Final Thoughts on the Seven Deadly Sins


First off, I hope you enjoyed the Seven Deadly Sins for Novel Writing as much as I did. It helped me to put into words what I thought were the largest pitfalls and allowed me to brainstorm a system to navigate them. The first step to avoiding anything is awareness--knowledge is power.

Now my confession. While I broke down the Novel Writing Sins into 7, there's really a single sin that trumps all. Can you guess what it is?

Disappointment. If we have one job as writers, it is to never, ever disappoint the reader.

Each of us draws from a unique perspective and set of experiences when writing. We learn all we can, make decisions and take risks. We can choose to follow, alter or break the rules and techniques of writing in order to tell the story the best way we can...as long as we achieve the most important thing.

To leave the reader feeling satified.

Readers give us time (and money!) in exchange for not just a great story but an EXPERIENCE. This is the highest form of entertainment. Having a reader close our book with a smile and a sigh...this is our goal and a reward beyond measure.
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13 comments:

Danyelle said...

Your series has been awesome! And you're right, I think this is the most important, and probably the hardest. Someone somewhere is going to be disappointed that the story didn't live up to their expectations (and sometimes that someone is a reader, and sometimes it is the author), and I think that's part of what makes working with words so frustrating sometimes. Readers come with their own perceptions as well. To be human is to be complicated. :D

Tricia J. O'Brien said...

Angela, you really hit a chord with me with the words Disappointment and Experience. As a reader, disappointment will keep me from returning to an author. And as a writer, your insight into the experience of a story is an eye-opener. You are so right. That is what the best stories are.

Liana Brooks said...

And here my thought was that Not Writing was the worst sin of all. Everything else can be fixed in edits. But, without words, you have nothing to fix.

I like the series. Thank you!

dirtywhitecandy said...

Totally agree. I always try to spend time working out what the reader's expectations of a story will be, and then how I can fulfil them and surprise too. I've just discovered your site and am going to be happily exploring your content!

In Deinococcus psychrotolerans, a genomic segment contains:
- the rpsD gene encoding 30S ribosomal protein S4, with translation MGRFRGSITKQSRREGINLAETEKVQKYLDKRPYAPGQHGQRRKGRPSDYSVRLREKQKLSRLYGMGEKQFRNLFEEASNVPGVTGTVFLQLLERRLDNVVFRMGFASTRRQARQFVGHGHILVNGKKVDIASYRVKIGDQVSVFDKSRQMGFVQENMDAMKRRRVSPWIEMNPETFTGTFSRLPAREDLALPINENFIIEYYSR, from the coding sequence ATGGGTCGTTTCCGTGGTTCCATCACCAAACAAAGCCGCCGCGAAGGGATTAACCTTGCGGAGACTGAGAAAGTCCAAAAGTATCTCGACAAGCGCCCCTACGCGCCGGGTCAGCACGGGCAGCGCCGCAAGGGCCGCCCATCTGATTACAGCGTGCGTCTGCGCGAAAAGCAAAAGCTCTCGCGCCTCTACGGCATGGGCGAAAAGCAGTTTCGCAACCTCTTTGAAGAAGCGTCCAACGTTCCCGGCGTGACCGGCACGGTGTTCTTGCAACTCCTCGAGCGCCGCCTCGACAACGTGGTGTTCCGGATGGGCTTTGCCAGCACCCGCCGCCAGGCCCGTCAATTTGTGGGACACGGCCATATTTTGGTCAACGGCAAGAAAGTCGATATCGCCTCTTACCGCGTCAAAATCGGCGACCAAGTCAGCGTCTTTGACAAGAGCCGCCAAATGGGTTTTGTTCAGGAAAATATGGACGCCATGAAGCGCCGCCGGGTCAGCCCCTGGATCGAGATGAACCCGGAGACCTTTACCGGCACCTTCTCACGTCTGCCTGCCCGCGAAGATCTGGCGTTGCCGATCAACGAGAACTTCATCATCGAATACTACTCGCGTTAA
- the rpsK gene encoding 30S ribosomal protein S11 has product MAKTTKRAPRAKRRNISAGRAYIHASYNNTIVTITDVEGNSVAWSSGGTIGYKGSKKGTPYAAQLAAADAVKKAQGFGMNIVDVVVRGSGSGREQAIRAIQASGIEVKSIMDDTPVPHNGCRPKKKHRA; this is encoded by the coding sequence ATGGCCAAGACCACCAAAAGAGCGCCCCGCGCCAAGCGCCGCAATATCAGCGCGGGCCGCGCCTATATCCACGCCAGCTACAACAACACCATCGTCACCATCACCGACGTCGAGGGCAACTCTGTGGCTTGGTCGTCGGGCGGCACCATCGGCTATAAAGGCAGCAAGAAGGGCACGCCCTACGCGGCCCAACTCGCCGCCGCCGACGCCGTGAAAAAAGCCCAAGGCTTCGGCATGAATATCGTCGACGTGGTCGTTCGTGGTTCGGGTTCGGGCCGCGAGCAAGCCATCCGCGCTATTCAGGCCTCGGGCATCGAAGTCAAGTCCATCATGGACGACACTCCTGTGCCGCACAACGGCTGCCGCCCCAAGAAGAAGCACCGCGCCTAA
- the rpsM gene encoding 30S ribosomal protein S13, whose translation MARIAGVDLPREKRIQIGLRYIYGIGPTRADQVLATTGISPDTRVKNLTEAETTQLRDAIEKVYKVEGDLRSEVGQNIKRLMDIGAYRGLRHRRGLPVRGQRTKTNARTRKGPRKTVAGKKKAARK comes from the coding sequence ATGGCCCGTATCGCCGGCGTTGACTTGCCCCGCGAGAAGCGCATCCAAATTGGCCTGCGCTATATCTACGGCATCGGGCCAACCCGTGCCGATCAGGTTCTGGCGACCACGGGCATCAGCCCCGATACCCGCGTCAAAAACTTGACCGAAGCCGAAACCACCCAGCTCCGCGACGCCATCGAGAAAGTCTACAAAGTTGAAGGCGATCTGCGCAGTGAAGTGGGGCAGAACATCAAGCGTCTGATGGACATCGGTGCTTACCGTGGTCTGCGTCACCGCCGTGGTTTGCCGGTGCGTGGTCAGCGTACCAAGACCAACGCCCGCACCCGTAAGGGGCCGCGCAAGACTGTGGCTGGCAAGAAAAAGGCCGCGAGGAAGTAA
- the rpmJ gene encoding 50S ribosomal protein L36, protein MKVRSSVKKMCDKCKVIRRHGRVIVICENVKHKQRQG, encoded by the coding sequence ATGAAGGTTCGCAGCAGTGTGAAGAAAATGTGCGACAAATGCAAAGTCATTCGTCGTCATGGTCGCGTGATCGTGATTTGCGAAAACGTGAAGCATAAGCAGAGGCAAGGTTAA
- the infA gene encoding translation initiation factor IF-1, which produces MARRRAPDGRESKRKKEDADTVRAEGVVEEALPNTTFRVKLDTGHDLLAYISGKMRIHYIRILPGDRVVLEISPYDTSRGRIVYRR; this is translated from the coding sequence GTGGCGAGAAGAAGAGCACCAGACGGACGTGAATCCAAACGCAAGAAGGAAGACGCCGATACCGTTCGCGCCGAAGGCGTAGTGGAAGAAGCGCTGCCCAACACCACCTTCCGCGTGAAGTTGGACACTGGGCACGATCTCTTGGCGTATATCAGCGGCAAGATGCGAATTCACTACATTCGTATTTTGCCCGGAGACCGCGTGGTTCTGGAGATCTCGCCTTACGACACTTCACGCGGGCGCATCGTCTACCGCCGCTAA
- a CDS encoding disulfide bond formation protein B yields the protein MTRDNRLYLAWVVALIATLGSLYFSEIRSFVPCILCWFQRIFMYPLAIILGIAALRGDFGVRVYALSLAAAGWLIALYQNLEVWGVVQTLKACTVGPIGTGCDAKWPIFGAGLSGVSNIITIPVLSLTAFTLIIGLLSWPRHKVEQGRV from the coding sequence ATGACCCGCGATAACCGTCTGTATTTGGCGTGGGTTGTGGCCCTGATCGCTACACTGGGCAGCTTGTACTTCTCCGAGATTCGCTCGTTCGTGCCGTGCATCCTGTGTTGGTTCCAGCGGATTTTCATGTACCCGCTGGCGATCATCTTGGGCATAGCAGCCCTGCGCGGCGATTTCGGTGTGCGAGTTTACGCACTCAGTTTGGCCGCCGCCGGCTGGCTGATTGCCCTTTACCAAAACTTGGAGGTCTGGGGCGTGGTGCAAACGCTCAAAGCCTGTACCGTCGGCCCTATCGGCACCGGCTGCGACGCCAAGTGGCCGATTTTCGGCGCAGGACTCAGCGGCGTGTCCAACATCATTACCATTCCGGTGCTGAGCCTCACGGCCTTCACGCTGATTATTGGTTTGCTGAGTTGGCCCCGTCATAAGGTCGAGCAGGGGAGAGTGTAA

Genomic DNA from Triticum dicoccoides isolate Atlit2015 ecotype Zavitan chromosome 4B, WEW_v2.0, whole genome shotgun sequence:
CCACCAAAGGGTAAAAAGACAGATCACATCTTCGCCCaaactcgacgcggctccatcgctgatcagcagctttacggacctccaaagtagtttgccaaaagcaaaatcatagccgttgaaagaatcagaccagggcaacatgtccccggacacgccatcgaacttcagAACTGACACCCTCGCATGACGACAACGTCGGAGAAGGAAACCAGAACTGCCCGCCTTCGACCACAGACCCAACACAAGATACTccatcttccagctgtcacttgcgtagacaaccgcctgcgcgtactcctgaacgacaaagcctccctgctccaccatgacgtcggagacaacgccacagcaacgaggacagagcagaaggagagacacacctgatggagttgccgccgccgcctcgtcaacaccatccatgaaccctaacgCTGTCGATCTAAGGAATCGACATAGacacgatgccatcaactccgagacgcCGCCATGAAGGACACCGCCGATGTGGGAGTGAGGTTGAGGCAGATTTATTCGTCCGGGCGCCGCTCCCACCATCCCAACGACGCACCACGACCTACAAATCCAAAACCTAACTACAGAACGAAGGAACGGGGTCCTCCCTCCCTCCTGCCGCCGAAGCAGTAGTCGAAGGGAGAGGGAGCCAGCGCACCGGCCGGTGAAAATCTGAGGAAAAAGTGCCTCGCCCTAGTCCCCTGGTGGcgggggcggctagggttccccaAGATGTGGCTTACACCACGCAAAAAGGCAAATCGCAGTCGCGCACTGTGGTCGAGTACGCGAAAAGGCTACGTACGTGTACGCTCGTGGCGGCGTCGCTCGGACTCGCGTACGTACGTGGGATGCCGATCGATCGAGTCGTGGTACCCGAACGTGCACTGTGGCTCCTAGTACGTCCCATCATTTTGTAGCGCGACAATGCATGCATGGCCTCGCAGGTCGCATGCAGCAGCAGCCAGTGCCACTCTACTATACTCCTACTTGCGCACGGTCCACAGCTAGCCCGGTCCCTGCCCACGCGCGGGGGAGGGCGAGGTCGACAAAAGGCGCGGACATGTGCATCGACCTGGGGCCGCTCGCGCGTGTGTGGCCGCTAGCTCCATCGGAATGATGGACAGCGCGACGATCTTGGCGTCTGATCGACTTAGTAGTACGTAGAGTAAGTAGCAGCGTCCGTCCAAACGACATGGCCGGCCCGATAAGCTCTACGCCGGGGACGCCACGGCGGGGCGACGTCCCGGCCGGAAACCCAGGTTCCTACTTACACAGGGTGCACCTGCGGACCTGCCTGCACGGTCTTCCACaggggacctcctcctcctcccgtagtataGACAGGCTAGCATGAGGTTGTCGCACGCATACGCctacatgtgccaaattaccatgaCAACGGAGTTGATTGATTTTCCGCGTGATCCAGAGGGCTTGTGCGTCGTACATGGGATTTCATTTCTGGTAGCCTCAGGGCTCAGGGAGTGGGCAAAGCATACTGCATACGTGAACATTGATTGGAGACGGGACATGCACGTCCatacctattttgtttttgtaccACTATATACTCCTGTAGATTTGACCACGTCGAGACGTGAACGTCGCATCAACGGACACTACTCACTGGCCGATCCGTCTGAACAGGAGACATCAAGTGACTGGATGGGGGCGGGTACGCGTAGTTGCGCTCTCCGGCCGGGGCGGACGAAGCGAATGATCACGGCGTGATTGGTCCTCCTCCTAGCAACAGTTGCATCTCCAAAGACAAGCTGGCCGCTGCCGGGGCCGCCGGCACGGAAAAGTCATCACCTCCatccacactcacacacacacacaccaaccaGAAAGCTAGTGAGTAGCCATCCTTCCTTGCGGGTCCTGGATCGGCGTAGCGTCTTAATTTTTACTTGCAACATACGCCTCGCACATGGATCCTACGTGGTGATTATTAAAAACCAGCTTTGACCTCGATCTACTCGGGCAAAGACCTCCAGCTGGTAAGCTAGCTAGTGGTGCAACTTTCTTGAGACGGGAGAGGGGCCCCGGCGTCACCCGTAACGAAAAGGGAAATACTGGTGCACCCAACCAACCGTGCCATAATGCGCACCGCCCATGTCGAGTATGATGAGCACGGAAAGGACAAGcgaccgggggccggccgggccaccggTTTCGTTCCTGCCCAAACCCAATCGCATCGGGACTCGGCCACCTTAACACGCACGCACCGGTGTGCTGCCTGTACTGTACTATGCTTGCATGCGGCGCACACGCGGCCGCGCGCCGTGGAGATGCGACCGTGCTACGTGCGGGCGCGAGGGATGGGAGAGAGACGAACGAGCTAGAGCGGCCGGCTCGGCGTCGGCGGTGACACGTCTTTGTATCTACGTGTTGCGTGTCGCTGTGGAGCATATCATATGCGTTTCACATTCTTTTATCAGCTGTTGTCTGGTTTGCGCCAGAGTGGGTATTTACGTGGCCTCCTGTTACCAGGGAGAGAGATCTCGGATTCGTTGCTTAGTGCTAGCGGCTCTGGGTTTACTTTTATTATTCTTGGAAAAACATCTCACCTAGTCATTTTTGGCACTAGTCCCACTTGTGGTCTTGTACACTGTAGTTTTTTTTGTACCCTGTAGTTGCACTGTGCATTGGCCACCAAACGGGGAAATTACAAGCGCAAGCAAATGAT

Shannon O'Donnell said...

This has been a great series, Angela. Today's advice is so true - the key to a good reading experience. Is it terrible that I found one of the "classic American novels" to be one of my most disappointing reads? I HATE the way The Grapes of Wrath ends with no closure or feeling of being finished at all.

Jennifer M Nunes said...

Thanks so much for the seven deadly sins! They have really helped me think about my writing and evaluate where I make these mistakes!

Angela said...

Thanks everyone for being patient and wading through my long posts on the seven sins! There was so much to cover once I got going, lol! I'm glad they helped you as they did me.

Liana, LOL definitely NOT writing is a grave sin!

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Robyn Campbell said...

Angela, such a great series. Thank you for all the help that you provide writers.

I have read books by authors who in the past wrote great reads, only to find they had gotten lazy or whatever and disappointed. I do NOT want to be like that. Thank you Angela! (^_^)

MG Higgins said...

Totally, totally agree. I hate feeling disappointed when I've finished a book (or NOT finished it if the disappointment comes early). We have too many choices to make when it comes to book-buying and I won't bother with an author who's left me cold.

(My word verification is nodose!)

j.m. neeb said...

Awesome series of posts! You gave a lot of really fantastic advice and this is definitely a great resource for any writer. Thank you so much!

PJ Hoover said...

Wait - I have to satisfy the reader?

I loved the 7 deadly sins. Thank you so much!

Mary Witzl said...

I've learned a lot from this series, Angela. Thank you.

There's nothing worse than finishing a book only to find that it's 'dragon's head and snake's tail' -- a great beginning, but an unsatisfying or incomplete ending. I also hate wondering about loose ends that weren't tied up, and I'm no fan of books with plots that are too easy to suss out -- or ones with elaborate devices to mislead you.

Now I'm wondering if I've done any of those myself...

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